That’s really not true. It’s really not free traffic because SEO can be expensive, and it can be time-consuming. It takes time to build that traffic. So in some ways, it can be very costly to do SEO, not just from the pure cost, but for the time. If it takes you three months to rank a keyword, then you find out that keyword doesn’t convert well for you, that’s a big cost, not just in the time, but in the lost opportunity cost of that time as well. So I think free is a big misnomer, but really the number one benefit of SEO traffic is that it converts the best.

    Mike: And one of the things that you mentioned there that was interesting is when you said we spent 3 months…

    Troy: I just said one thing interesting, is that what you’re telling me?

    Mike: [laughs] Just one thing that you’ve said here so far. I only keyed in on one. You know how I am, I only focus on one thing. I’m like a moth to a light bulb at times. Now I’m losing my train of thought.

    But what you mentioned about the keywords. A lot of people focused on a keyword. You spend three months building links to rank for a keyword and you find out that keyword doesn’t get you anything.

    Really what we’ve tried to do over the course of the last six to nine months and really into 2013 is not so much focus on building links for specific keywords, we’re trying to build links to raise authority of our website so that we get many keywords, long tails, and many other things. We don’t want to focus on keywords anymore, and I’m glad Troy mentioned the word “keyword” there because that’s what we’re trying to get away from.

    Troy: Yeah. Definitely true. Let’s go back to talk about the major benefit though, and that is conversions. There’s always been this love affair with SEO and link building because of the huge benefit that traffic has over many other traffic sources. It really comes back to attraction marketing, right?

    If I write a blog post and people come to that site, see that content and stay on the site, then they feel like they’ve found somebody that they met that aligns with their way of thinking. Because they came to the site organically. They did a search in Google, they found that information. They clicked on it because it said something that resonated or piqued their interest, and they stayed there because it had a message that spoke to them.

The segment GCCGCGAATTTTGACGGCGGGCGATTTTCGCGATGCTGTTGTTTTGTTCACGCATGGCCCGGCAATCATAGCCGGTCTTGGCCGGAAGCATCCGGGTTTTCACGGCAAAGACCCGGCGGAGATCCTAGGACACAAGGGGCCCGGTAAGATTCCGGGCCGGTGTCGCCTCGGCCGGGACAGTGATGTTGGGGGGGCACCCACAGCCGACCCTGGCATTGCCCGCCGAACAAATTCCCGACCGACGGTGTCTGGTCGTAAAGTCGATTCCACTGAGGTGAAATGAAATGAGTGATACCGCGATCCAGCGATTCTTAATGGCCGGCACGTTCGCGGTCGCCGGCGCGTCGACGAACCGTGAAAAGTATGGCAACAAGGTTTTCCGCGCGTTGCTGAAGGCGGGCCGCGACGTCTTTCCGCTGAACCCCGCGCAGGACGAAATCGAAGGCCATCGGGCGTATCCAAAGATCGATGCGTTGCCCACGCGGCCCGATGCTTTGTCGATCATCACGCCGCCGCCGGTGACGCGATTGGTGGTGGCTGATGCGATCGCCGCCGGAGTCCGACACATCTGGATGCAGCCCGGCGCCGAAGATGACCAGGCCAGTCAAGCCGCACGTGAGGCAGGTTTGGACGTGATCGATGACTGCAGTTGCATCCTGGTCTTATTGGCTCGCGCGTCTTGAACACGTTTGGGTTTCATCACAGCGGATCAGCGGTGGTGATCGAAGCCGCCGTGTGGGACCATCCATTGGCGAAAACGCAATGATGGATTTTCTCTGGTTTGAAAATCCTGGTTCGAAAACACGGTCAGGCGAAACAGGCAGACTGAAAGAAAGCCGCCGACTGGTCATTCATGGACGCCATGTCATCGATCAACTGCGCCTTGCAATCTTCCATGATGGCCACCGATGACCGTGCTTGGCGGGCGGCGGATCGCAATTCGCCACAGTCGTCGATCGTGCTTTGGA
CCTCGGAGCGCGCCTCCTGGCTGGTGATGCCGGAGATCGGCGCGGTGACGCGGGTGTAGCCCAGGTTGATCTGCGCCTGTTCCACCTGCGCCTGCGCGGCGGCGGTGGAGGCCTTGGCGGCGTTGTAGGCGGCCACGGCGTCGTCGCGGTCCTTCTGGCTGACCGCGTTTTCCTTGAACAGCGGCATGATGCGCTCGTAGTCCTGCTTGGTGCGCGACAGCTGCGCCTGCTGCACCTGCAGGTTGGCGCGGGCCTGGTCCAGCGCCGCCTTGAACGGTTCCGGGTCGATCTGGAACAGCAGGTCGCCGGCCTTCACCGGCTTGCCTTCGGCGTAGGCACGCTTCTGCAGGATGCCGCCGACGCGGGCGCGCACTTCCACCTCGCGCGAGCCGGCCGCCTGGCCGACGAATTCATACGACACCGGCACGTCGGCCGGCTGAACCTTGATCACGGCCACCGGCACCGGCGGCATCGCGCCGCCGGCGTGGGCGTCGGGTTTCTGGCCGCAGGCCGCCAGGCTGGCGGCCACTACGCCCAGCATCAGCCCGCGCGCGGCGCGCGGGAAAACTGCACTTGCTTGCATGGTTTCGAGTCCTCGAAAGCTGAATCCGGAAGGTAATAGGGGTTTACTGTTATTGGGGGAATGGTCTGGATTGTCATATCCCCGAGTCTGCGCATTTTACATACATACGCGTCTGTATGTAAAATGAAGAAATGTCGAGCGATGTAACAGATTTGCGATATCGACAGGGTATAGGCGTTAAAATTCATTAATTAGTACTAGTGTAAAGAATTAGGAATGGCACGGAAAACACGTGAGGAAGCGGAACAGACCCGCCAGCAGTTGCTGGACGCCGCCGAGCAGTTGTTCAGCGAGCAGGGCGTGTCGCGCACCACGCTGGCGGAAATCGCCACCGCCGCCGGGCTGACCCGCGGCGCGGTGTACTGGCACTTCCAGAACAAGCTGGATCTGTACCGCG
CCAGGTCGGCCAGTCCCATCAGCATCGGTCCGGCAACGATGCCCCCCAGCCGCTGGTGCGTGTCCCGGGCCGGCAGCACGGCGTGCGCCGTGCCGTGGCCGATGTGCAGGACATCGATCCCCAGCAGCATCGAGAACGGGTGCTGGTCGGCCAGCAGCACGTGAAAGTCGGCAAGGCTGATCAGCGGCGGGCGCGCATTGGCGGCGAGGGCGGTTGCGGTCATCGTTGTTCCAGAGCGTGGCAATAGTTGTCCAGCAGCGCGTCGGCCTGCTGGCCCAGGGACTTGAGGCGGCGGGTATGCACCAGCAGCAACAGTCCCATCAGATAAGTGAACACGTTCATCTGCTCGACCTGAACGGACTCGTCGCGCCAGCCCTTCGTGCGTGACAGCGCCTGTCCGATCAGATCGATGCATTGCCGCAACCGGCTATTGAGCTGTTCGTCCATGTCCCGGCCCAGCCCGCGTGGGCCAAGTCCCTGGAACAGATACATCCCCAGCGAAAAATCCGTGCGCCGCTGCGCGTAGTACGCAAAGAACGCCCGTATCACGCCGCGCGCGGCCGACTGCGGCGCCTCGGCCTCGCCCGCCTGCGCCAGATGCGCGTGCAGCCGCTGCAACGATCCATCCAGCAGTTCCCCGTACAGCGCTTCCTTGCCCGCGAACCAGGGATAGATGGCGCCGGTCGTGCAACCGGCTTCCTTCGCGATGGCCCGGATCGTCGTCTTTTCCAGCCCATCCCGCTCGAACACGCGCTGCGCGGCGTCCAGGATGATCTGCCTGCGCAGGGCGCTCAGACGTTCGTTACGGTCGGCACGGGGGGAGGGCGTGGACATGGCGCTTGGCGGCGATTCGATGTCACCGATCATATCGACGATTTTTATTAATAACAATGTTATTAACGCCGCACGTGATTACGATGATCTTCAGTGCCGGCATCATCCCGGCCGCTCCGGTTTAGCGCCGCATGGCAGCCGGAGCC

There’s this inherent connection that you get with your users through organic traffic that you don’t get through any other form. If you look at any form of paid traffic, almost all of it is interruption marketing. Organic traffic is not interruption marketing. So what do I mean by interruption marketing?

    Mike: You know why because in paid traffic, you are trying to force people to come to you, whereas they’re choosing you in organic traffic. You are being chosen. In paid traffic, yes, we are interrupting them in whatever they’re doing. Our main goal is to get that person to come to our website and we’re going to do whatever it takes to get them to our website.

    Troy: Right, so what do we mean by that? If it’s pay-per-click, we’re interrupting their normal search behavior and trying to have a real enticing copy on that little one line of text that we get in pay per click to interrupt them from going to where they were going and click here instead. Or we’re trying to interrupt the user with a really flashy, flamboyant banner that gets their attention and distracts them from what they were doing. That’s what I call interruption marketing.

    Mike: Right, or a popup. Just something, whatever it is, where we’re trying to interrupt them and get their attention. We are forcing them to come to us. So they’re always going to be a much colder lead when they come to your site.

    Troy: Let’s just put numbers to that so that it makes better sense. If you’re a typical organic traffic e-commerce site, you can see anywhere from half a percent to maybe one and a half percent in the high end conversions for your sales on a typical e-commerce type store-based site. Let’s just call that one percent for the simple rule, because that’s what the industry standard is.

    Now, if you go into paid traffic, if you get a one percent click-through on a banner, for example, that can be really good. So a lot of times, we’re doing some remnant traffic where we’re doing a .13 percent click-through rate being very very good, a .05 click-through percent being okay, and anything below that starting to be bad. You’re talking about fractions of a percentage point in click-throughs and conversions. So there’s a big difference between warm traffic and cold traffic. I think it’s just human nature, right Mike? It’s kind of like the old used car salesman analogy.

    Mike: Absolutely. We’ve seen on some of our niche sites where we had conversions organically at ten percent. Ten percent of visitors that came to our site converted to a sale of some sort on a conversion. When we’re doing paid traffic, it dropped down to below one percent.

    Troy: Yeah, that’s some huge differences in your bottom line and profitability of a campaign. So when you’re optimizing your paid traffic campaigns, you make a .1 or a .2 or half a percentage point increase in your conversion rate can mean a big thing. A difference between one and ten percent is really significant.

    Mike: Right. So based on that, based on the better conversions we’re getting off the link building, let’s talk about some of the forms of link building that are working today. What are we doing today, in 2013, and before that – it’s not like we just started today.